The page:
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May 20 2012

My Brain Feels Like It’s Been Through Several Orogenies

I’ve been lying abed for the last several hours with a happy napping felid and books. Deciding to take a break from an extensive paper on Mount St. Helens’ eruptive history, I dipped in to Written in Stone, my second-favorite book of that title (the first being the one by Brian Switek, of course). I’ve not read it in years. Now that I’ve been to New England, I thought, this is a prime time to peruse it again.

This lead to the realization that Evelyn and I were gallivanting over several exotic terranes. The trouble is, I can’t figure out which ones. In over an hour of spelunking the intertoobz, I’ve come across no end to geologic maps, some showing terranes, all of them seeming to show different terranes for the same area. Argh. If anyone has a good source on the terranes of New England, especially New Hampshire, Massachusetts and Vermont, now would be a perfect time to say so.

Here’s a map of all the places we went, for those who wish to see my area of focus:

View Larger Map

My geologic experiences up to this point have been largely confined to the American West. There’s an advantage the West has: there’s a lot more written about the geology out here. Papers are easier to find, books abound, the state geological surveys are fairly comprehensive and have lots of publications online. I’ve only begun to search the East, but it seems these things aren’t quite as true for New England. Sigh.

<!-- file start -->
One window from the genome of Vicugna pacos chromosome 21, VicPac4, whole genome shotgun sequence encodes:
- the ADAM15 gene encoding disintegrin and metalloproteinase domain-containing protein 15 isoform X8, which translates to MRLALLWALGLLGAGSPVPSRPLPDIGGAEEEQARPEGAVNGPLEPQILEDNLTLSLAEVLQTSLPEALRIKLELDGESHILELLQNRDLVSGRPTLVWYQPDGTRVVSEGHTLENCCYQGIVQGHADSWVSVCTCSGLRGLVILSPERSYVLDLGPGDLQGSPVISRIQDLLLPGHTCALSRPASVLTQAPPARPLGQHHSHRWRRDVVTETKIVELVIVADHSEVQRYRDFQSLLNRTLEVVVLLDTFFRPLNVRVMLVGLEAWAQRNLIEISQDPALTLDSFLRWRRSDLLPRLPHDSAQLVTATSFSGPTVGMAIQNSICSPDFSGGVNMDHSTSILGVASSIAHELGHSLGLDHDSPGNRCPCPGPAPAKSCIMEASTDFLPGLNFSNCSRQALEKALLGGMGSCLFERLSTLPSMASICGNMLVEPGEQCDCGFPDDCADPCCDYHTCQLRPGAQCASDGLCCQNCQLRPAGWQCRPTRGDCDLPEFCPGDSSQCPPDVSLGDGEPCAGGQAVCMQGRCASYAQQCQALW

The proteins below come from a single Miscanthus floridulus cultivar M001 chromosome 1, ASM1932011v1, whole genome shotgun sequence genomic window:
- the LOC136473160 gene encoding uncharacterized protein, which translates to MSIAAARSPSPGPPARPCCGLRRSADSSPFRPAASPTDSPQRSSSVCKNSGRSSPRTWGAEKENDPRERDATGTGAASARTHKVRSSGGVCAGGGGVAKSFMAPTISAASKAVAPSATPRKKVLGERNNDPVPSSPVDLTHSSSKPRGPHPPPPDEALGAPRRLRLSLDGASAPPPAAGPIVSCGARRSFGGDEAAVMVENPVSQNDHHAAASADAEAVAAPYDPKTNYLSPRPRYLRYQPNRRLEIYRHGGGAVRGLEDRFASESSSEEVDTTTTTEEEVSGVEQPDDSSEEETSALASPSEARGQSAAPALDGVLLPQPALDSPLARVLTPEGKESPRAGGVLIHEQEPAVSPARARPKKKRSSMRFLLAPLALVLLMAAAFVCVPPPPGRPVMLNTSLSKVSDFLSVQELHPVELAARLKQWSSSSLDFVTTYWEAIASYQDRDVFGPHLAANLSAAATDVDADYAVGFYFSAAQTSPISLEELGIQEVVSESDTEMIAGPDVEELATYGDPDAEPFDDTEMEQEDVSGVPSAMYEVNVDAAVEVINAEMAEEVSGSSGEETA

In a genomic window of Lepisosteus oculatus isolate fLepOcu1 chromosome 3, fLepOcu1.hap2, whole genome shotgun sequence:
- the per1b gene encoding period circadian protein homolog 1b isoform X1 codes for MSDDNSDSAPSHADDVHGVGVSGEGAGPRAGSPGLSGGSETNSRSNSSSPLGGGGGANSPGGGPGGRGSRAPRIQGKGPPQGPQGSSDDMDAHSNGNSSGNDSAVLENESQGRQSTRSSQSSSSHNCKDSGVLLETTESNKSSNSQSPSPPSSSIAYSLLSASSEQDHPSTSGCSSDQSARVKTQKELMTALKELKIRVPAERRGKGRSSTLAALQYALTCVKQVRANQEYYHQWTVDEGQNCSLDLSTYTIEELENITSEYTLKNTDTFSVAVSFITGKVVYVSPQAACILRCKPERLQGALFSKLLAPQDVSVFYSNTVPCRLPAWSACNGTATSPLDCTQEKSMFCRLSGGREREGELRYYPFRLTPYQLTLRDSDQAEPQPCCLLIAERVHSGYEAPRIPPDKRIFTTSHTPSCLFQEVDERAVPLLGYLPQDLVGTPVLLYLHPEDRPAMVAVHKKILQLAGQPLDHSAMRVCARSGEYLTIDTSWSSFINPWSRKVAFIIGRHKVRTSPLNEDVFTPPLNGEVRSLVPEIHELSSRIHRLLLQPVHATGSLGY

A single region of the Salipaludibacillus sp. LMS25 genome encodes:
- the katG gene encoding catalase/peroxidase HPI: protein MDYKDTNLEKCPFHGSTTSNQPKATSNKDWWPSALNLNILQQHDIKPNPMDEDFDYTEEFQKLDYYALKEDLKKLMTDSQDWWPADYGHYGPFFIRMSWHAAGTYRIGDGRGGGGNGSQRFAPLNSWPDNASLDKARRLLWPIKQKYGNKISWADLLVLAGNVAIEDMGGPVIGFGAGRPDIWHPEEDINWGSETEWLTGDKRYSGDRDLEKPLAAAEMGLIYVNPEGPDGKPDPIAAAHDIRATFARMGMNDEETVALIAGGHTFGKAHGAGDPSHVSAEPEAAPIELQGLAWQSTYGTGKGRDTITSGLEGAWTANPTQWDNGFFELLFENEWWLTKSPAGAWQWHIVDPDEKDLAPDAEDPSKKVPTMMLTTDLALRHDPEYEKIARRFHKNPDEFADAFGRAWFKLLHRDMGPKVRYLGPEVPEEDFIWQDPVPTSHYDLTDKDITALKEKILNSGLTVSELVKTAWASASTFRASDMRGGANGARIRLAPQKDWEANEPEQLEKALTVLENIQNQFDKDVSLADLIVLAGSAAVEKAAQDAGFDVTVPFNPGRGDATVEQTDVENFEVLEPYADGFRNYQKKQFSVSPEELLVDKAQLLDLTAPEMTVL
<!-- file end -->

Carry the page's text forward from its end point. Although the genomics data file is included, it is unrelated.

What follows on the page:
There’s also the advantage of living here. I’ve spent my entire life poking round the western rocks. I know them intimately. Even the Pacific Northwest, which I’ve only lived in for five years, is as familiar as my cat’s dear fanged face. The East is alien. I’m not used to passive margins (which in the past weren’t passive at all). Some of the rock types we found were cheerily similar, like seeing old friends. But the regional geology might as well be Martian. I haven’t got a grasp of it. I mean, I know some things, but they’re broad strokes. The canvass has been prepared, a few things sketched in, but not so much as a dab of paint put in.

And the geography scrambles my brain. Evelyn and I drove for two hours. In my part of the country, you’re lucky to leave a county in that amount of time, much less cross a state line. We’d crossed three. And, because I’m used to barely scratching the surface of another state in several hours of driving, I’d got the impression Holyoke, Mass was close to the New Hampshire/Vermont borders. Not so. We’d practically made it to Connecticut. This blows my Wild West mind. This does not happen where I come from.

After a few hours, I’m getting the shapes of the states and their relative positions firm in my mind, able to recognize them from a small slice on a map when there’s no anchor like New York to guide me. I’m starting to get a tiny sense of the regional geography. But it’s going to take an incredible amount of work to even begin to understand what we saw. I’ll likely be screaming for help from those more well-versed in New England geology.